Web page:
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Collabs as Moonshots: Bridging a Century-Long Divide

This week, Audemars Piguet released the Royal Oak Perpetual Calendar Openworked limited edition (reference 26585CM.OO.D301VE.01) in collaboration with Cactus Jack, a music label founded by artist Travis Scott.
The Cactus Jack "takeover" of Audemars Piguet's NYC Boutique. It was in this space that the most recent collaboration was released.
The timepiece is priced at $201,000 with a 41mm case in brown ceramic. There are various bold design elements at play in this timepiece. For example, the "stitchmarks" on the moonphase complication are an embellishment that evokes the Cactus Jack "Smiley Face" emblem (they're also reminiscent of the animated character Jack Skellington in Tim Burton's movie A Nightmare Before Christmas).

The dial of the AP X Cactus Jack collaboration, note the "smiley face" moonphase and the handwritten style of dial typography.
An additional distinguishing design element is the dial's typography. It has a "hand written" vibe that was derived from a "model" that Travis Scott created for AP's design team. This element also connects to work dating to early 2019 by Hong Kong-based artist Gabe Lau. Lau's Instagram account @labeg features handmade renderings of luxury watches. Most recently, he captures the essence of timepieces using cardboard, giving his creations a 3D effect. So compelling is his work that brand Watch Experimental Unit introduced a number of "hand drawn" dial styles as part of their Green Label collection. The watches are so popular that they regularly sell out (see photos below).

Top: WMT's GP10010C, Bottom: Labeg's recreation of a Daytona. Photo credits WMT and Labeg.
As is often the case with watches that push the limits of design, I heard some "prickly" responses to the AP X Cactus Jack collab (pun intended). I witnessed similar responses following the drop of the two Royal Oak Concept collaborations with Marvel (ie the Black Panther and Spiderman releases). So here I would like to explain why each of these design-forward watches fall both within the tradition of the Royal Oak and are key to the future of Audemars Piguet as a brand.

Let's begin with the creator of the Royal Oak design itself: Gerald Genta. He was no stranger to design controversy. In 1984, Genta was forced to remove his new watches emblazoned with cartoon characters (Pink Panther, Popeye, and Mickey Mouse) from a trade show. Moreover, as Genta's daughter has explained, the maestro went through a hip-hop phase during which Genta played rap artists like Snoop Dogg in his design studio. Seen from these perspectives, the AP X Cactus Jack collaboration is squarely within the tradition of the Royal Oak canon.

This collaboration is also vital for the future of Audemars Piguet as a brand. Drawing the younger generation into the world of watch collecting is a bit of a "moonshot" exercise. How do you convince the Tik Tok generation that they should spend large sums of money on a non-essential bit of kit first widely adopted in the 1920s? Responsible watch brand leaders will each do whatever they can to prevent the possibility that watch collecting may become passé. Doing otherwise risks the longer-term survival of the industry.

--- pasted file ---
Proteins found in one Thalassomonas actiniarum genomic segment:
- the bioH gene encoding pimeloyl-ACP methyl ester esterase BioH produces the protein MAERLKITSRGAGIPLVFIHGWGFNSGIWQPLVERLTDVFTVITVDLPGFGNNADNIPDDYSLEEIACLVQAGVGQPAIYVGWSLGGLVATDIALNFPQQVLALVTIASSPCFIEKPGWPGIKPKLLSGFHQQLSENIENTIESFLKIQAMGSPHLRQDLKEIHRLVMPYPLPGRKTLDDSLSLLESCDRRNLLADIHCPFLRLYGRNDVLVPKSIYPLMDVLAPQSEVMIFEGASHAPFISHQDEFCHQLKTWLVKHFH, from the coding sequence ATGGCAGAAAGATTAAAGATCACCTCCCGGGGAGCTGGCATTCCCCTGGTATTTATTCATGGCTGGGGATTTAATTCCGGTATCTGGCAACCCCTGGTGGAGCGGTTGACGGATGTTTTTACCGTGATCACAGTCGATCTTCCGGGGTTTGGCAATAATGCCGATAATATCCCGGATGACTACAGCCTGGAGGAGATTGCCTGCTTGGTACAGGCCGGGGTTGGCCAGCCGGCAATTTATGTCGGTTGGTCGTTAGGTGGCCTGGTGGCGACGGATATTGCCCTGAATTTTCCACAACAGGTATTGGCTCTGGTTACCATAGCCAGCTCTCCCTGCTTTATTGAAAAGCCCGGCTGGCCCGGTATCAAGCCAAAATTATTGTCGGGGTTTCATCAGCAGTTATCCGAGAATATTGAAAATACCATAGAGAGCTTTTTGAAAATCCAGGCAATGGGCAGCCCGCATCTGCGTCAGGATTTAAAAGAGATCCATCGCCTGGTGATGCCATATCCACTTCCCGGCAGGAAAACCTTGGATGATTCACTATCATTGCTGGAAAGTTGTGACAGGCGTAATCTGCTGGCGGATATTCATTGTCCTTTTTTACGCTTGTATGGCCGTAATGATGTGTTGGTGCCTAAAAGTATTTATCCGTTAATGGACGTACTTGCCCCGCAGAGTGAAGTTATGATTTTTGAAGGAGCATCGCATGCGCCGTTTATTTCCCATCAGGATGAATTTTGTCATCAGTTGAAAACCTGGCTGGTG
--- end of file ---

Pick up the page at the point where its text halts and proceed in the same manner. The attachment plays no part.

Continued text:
Working with Travis Scott and Cactus Jack is likely a very valid method for connecting with younger generations.
Caseback of the AP X Cactus Jack collab.
Similarweb indicates that 68% of visitors to Scott's website are aged 18-34. What's unique about Scott, though, is that he can create a permission structure for younger generations to adopt mechanical watches. Scott embraces technology from past eras. In a recent YouTube video published by GQ entitled "10 Things Travis Scott Can't Live Without," we learn that Scott uses a casette tape player. He picks up an analog Contax T3 35mm film camera to take pictures. For a phone, he uses a Porsche Design Blackberry in 24 karat gold (rumored price $25,000 in 2013, only 25 were released and Scott apparently owns number 13). This phone retains a physical keyboard beneath a small touchscreen. For Scott, "old tech" is worth embracing, a sentiment that watch enthusiasts generally identify with. We shouldn't lose sight of the fact that many watch brands are more than a century old and they all must determine how they will bridge a long divide between their origin and the present.

Time series of Google searches for Audemars Piguet.
Finally, it is irrefutable that the AP X Cactus Jack release was highly effective. I came to this conclusion after reviewing Google Trends data on searches for Audemars Piguet before and just following the watch release. Searches quadrupled on the day of the release and stayed above pre-release levels for at least three days after. This effect is similar in magnitude to the effect of Watches and Wonders on searches for Rolex and Vacheron Constantin in 2023 (see my post here). Think about that: a collaboration with one man and his team was as effective as a multiday trade show involving 49 brands.

It remains to be seen if AP will continue with these collaborations. The reason? The release with Travis Scott also featured a handover of the reins from François-Henry Bennahmias to incoming CEO Ilaria Resta, who will, no doubt, have her own vision for drawing in younger generations of buyers without alienating longstanding brand faithful (I wrote about Resta's selection here). Given the long lead times required of watch releases, it is likely that there are still a few high-profile collaborations in the pipeline. What comes after those is an open question.

All photos provided courtesy of Audemars Piguet.
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